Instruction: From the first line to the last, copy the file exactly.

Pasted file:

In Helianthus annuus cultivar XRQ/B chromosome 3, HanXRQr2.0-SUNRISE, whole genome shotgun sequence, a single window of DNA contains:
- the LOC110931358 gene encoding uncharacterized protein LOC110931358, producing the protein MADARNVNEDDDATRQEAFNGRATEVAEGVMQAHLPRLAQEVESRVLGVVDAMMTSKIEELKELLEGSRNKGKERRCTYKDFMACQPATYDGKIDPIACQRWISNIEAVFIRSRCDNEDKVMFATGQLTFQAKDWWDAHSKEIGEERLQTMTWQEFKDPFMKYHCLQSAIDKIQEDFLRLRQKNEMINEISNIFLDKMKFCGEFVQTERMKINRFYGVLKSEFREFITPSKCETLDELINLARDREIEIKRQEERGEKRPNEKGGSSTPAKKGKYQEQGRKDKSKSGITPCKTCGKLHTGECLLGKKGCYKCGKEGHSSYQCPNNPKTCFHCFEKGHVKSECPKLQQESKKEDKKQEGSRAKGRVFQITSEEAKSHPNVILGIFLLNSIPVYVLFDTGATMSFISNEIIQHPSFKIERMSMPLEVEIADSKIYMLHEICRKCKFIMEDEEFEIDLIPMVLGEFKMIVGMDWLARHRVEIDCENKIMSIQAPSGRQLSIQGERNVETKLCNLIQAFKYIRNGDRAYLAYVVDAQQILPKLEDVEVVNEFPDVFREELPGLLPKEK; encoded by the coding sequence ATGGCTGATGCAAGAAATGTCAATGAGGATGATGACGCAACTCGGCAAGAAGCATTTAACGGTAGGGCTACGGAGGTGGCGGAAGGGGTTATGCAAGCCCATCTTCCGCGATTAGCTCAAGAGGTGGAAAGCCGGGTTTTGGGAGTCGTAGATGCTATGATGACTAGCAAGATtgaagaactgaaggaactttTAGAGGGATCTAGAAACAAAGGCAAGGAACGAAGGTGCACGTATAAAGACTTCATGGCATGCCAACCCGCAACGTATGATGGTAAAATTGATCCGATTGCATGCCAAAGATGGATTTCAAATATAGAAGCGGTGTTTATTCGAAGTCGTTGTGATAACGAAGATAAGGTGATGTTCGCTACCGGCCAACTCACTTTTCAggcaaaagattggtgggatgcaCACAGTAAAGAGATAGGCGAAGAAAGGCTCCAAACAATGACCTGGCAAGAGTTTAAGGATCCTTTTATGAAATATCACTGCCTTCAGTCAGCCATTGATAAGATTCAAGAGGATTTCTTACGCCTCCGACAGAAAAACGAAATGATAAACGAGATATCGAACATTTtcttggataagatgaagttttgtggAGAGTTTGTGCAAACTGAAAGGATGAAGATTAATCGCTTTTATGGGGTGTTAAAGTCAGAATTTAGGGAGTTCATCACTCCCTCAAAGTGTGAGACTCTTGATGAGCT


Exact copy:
In Helianthus annuus cultivar XRQ/B chromosome 3, HanXRQr2.0-SUNRISE, whole genome shotgun sequence, a single window of DNA contains:
- the LOC110931358 gene encoding uncharacterized protein LOC110931358, producing the protein MADARNVNEDDDATRQEAFNGRATEVAEGVMQAHLPRLAQEVESRVLGVVDAMMTSKIEELKELLEGSRNKGKERRCTYKDFMACQPATYDGKIDPIACQRWISNIEAVFIRSRCDNEDKVMFATGQLTFQAKDWWDAHSKEIGEERLQTMTWQEFKDPFMKYHCLQSAIDKIQEDFLRLRQKNEMINEISNIFLDKMKFCGEFVQTERMKINRFYGVLKSEFREFITPSKCETLDELINLARDREIEIKRQEERGEKRPNEKGGSSTPAKKGKYQEQGRKDKSKSGITPCKTCGKLHTGECLLGKKGCYKCGKEGHSSYQCPNNPKTCFHCFEKGHVKSECPKLQQESKKEDKKQEGSRAKGRVFQITSEEAKSHPNVILGIFLLNSIPVYVLFDTGATMSFISNEIIQHPSFKIERMSMPLEVEIADSKIYMLHEICRKCKFIMEDEEFEIDLIPMVLGEFKMIVGMDWLARHRVEIDCENKIMSIQAPSGRQLSIQGERNVETKLCNLIQAFKYIRNGDRAYLAYVVDAQQILPKLEDVEVVNEFPDVFREELPGLLPKEK; encoded by the coding sequence ATGGCTGATGCAAGAAATGTCAATGAGGATGATGACGCAACTCGGCAAGAAGCATTTAACGGTAGGGCTACGGAGGTGGCGGAAGGGGTTATGCAAGCCCATCTTCCGCGATTAGCTCAAGAGGTGGAAAGCCGGGTTTTGGGAGTCGTAGATGCTATGATGACTAGCAAGATtgaagaactgaaggaactttTAGAGGGATCTAGAAACAAAGGCAAGGAACGAAGGTGCACGTATAAAGACTTCATGGCATGCCAACCCGCAACGTATGATGGTAAAATTGATCCGATTGCATGCCAAAGATGGATTTCAAATATAGAAGCGGTGTTTATTCGAAGTCGTTGTGATAACGAAGATAAGGTGATGTTCGCTACCGGCCAACTCACTTTTCAggcaaaagattggtgggatgcaCACAGTAAAGAGATAGGCGAAGAAAGGCTCCAAACAATGACCTGGCAAGAGTTTAAGGATCCTTTTATGAAATATCACTGCCTTCAGTCAGCCATTGATAAGATTCAAGAGGATTTCTTACGCCTCCGACAGAAAAACGAAATGATAAACGAGATATCGAACATTTtcttggataagatgaagttttgtggAGAGTTTGTGCAAACTGAAAGGATGAAGATTAATCGCTTTTATGGGGTGTTAAAGTCAGAATTTAGGGAGTTCATCACTCCCTCAAAGTGTGAGACTCTTGATGAGCT